7

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Recommendations on Review of license terms and conditions and capping of number of access providers

the performance of mobile telecommunications industry. under discussion is reproduced below:-

A key

observation by the author which has relevance to the subject matter

“As technological progress creates the conditions to support a large number of firms in the market, competition in the market increases and market growth for mobile telecommunications accelerates as well.”9

2.24

The Author has supported the viewpoint that technological progress relaxes the constraint of scarcity of radio spectrum somewhat and to that extent it leads to enhancement in the efficiency of spectrum usage and thus increased service capacity.

2.25

One industry association in its written submission has argued that “to state that consumer interest are served by higher competition is not correct” and to support this statement, the association has explained this point by saying that a fragmented market deprives players from reaping the benefits of economies of scale which otherwise could have been passed on to the subscribers.

2.26

The Authority examined the import of this statement made by the industry association in the light of experience of various liberalized telecom market including India. It may be recalled that at the time of liberalization of telecom markets, the then incumbent operators had argued exactly the same way and made attempts to stall the process of reforms in telecommunication sector by stating that economies of scale would be compromised. Growth of telecommunication services during the period after liberalization world over proved that such apprehensions of the incumbents were misplaced. Further, it has been proved time and again in many liberalized markets for telecom services including India that competition in the market has facilitated high levels of growth. Empirical evidence suggests that even the benefits of scale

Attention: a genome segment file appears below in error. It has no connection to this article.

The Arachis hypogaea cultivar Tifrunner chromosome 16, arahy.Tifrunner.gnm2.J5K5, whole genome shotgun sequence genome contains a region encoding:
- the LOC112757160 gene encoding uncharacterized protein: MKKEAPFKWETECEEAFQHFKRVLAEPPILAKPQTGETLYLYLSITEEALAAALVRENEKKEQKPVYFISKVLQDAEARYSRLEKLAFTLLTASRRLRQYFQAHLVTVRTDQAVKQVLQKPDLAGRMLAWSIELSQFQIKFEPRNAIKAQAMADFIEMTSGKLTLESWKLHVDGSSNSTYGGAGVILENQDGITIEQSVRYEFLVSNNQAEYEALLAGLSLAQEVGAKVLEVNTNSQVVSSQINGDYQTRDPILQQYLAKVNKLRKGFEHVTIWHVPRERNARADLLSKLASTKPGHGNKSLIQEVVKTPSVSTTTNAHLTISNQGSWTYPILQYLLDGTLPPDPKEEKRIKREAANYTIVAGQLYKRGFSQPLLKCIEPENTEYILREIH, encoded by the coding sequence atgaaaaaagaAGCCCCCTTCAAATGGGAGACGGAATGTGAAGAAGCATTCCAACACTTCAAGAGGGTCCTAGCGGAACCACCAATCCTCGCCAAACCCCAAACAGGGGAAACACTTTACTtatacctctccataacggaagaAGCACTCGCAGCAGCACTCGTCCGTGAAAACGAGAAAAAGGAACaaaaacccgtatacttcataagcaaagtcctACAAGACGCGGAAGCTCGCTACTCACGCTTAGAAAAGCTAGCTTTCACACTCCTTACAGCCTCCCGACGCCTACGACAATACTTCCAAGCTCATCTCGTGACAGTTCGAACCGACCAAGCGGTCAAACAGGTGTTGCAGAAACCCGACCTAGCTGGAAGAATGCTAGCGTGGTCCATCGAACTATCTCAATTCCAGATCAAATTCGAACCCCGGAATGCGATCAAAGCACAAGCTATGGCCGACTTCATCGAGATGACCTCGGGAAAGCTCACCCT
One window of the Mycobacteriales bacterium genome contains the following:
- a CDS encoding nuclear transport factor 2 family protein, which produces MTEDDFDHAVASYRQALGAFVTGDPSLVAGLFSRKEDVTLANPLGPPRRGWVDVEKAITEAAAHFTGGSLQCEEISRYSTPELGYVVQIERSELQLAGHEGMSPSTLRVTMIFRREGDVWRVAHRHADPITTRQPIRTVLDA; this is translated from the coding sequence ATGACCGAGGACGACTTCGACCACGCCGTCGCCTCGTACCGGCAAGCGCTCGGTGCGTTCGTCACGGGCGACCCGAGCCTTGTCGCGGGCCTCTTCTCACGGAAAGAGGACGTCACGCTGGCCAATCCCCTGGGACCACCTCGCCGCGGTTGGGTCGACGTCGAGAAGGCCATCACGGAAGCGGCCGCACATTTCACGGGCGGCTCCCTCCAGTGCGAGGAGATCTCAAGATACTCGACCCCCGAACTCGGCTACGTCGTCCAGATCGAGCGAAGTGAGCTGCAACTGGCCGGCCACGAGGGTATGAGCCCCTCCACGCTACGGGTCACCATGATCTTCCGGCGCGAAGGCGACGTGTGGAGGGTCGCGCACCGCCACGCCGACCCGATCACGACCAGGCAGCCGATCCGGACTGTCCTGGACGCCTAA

Gruber H, Spectrum limits and competition in mobile markets: the role of license fees, Telecommunications Policy 25 (2001) 59-70

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Recommendations on Review of license terms and conditions and capping of number of access providers

effect are largely cornered by the dominant incumbents in the wireless market. This is evident from the results of analysis contained in a research report10 on the Asian telecom markets released recently which is reproduced below:“Dominant incumbents could largely benefit from scale effect in terms of network coverage, distribution channels, brand name and bargaining power across the value chain. This could lead to tremendous entry